Because it is so gentle, chamomile is often the first herb a parent will choose for an infant. Many a child drinks chamomile tea for a good night’s sleep, to soothe a tummy ache, or for help with a cold or flu. Some babies fall asleep easily while breathing in the vapors from a cup of chamomile tea resting on a nearby table.

Of course, the preparation also affects the strength of the remedy. A weak tea is gentler than a strong infusion or a tincture, and chamomile works well in all of these forms.

While German chamomile is used most often, Roman chamomile has the same properties and can be used interchangeably with its German cousin.

Gentle as chamomile is, it can cause allergic reactions in some people with ragweed allergies. Many people with ragweed allergies can enjoy chamomile without problems, but some cannot. Obviously, if you’re allergic to chamomile, you’ll do better to use other herbs instead.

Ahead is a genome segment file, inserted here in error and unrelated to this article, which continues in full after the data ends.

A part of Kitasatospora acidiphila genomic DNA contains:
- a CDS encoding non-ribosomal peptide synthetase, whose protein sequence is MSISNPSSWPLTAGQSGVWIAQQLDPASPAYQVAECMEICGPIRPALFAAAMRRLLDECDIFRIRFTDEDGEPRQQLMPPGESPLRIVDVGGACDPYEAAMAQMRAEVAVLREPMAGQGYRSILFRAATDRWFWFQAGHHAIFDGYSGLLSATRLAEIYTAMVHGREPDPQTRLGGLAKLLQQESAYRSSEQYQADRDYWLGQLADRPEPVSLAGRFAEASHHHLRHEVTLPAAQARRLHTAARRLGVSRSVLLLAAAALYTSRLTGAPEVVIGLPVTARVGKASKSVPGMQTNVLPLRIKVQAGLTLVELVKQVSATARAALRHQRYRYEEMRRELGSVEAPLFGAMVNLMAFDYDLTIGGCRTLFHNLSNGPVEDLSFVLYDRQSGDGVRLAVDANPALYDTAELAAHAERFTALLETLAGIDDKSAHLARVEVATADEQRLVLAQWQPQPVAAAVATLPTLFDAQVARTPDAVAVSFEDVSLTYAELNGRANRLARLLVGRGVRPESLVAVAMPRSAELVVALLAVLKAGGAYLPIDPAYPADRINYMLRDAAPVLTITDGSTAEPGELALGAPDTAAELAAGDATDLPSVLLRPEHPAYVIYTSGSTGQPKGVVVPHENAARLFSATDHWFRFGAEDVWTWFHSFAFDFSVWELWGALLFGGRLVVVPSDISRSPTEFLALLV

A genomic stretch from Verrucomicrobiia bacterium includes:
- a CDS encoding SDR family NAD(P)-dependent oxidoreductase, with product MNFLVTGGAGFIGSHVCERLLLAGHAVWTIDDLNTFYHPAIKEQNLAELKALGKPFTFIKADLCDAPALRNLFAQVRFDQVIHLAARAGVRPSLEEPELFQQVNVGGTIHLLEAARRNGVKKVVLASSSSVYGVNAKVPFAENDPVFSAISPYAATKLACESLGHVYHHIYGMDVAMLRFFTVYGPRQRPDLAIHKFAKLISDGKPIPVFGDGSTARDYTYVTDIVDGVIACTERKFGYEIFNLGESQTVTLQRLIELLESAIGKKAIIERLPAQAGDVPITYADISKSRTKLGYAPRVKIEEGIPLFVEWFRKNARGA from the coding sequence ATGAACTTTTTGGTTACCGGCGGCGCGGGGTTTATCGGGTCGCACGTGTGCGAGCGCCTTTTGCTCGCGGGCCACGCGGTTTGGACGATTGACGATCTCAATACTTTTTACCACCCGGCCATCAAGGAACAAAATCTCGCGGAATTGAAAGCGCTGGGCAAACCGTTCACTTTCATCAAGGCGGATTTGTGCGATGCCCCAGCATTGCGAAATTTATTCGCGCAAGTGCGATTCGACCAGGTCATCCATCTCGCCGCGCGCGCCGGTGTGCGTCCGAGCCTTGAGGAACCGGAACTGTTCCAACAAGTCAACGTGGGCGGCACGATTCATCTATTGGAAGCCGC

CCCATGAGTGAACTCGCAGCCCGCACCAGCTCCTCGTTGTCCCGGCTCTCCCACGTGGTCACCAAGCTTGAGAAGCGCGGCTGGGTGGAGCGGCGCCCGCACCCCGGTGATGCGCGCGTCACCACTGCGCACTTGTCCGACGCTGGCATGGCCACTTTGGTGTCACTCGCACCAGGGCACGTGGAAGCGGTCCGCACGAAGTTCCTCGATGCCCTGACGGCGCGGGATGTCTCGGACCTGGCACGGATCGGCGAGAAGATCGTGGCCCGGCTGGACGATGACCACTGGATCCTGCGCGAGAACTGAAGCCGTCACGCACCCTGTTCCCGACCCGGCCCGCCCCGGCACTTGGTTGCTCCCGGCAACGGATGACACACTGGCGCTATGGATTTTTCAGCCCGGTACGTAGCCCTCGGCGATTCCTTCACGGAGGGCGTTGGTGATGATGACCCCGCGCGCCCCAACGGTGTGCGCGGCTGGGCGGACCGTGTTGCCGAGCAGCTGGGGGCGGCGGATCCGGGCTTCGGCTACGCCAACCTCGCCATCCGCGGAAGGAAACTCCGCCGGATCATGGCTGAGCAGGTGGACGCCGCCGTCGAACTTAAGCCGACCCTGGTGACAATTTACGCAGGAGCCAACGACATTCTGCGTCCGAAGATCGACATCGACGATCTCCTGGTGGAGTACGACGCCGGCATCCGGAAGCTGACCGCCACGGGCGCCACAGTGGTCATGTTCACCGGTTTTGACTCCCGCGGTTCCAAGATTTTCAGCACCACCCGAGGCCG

Herbs tend to potentiate other herbs and medications that treat the same conditions. As a nervine, chamomile can increase the effects of pain medicines and sleeping pills unpredictably. It is better not to combine nervine herbs with sedative allopathic medicine. Similarly, use caution if you take chamomile while on psychopharmaceuticals.

Nervines can, however, sometimes help people wean themselves from these drugs. If you’re using herbs that way, observe yourself carefully and go slowly and cautiously. Similarly, observe chamomile’s effects on you and assess whether this is an herb you should take before driving or using power tools. For some people, it may be gentle enough not to impair their ability to drive or use potentially dangerous equipment, while for others, it may cause enough fatigue that they should avoid those activities after taking it.

Opinions vary on whether chamomile is safe in pregnancy. It is safe to use during lactation, and may even help with milk production.